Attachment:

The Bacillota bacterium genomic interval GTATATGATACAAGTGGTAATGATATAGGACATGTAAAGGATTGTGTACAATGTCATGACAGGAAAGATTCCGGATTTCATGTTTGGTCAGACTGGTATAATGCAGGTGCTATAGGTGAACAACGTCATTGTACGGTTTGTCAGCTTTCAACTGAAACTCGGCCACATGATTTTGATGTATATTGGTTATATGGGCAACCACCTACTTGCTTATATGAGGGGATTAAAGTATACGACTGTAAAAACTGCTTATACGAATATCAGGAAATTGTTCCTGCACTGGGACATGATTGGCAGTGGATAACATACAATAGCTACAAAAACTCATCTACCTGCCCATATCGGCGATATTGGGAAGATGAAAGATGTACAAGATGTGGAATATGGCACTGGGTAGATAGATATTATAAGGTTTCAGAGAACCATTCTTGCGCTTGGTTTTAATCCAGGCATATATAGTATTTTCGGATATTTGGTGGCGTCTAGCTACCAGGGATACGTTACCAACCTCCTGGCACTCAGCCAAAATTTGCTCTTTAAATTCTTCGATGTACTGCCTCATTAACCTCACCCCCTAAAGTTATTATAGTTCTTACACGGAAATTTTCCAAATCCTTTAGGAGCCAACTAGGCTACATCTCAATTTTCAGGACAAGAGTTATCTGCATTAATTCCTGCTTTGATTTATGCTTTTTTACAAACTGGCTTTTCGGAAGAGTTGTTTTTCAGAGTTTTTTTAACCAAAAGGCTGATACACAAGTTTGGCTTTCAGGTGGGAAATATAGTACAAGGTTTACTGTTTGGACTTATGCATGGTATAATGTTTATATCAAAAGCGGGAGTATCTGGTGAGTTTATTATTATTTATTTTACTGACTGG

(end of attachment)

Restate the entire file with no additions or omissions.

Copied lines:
The Bacillota bacterium genomic interval GTATATGATACAAGTGGTAATGATATAGGACATGTAAAGGATTGTGTACAATGTCATGACAGGAAAGATTCCGGATTTCATGTTTGGTCAGACTGGTATAATGCAGGTGCTATAGGTGAACAACGTCATTGTACGGTTTGTCAGCTTTCAACTGAAACTCGGCCACATGATTTTGATGTATATTGGTTATATGGGCAACCACCTACTTGCTTATATGAGGGGATTAAAGTATACGACTGTAAAAACTGCTTATACGAATATCAGGAAATTGTTCCTGCACTGGGACATGATTGGCAGTGGATAACATACAATAGCTACAAAAACTCATCTACCTGCCCATATCGGCGATATTGGGAAGATGAAAGATGTACAAGATGTGGAATATGGCACTGGGTAGATAGATATTATAAGGTTTCAGAGAACCATTCTTGCGCTTGGTTTTAATCCAGGCATATATAGTATTTTCGGATATTTGGTGGCGTCTAGCTACCAGGGATACGTTACCAACCTCCTGGCACTCAGCCAAAATTTGCTCTTTAAATTCTTCGATGTACTGCCTCATTAACCTCACCCCCTAAAGTTATTATAGTTCTTACACGGAAATTTTCCAAATCCTTTAGGAGCCAACTAGGCTACATCTCAATTTTCAGGACAAGAGTTATCTGCATTAATTCCTGCTTTGATTTATGCTTTTTTACAAACTGGCTTTTCGGAAGAGTTGTTTTTCAGAGTTTTTTTAACCAAAAGGCTGATACACAAGTTTGGCTTTCAGGTGGGAAATATAGTACAAGGTTTACTGTTTGGACTTATGCATGGTATAATGTTTATATCAAAAGCGGGAGTATCTGGTGAGTTTATTATTATTTATTTTACTGACTGG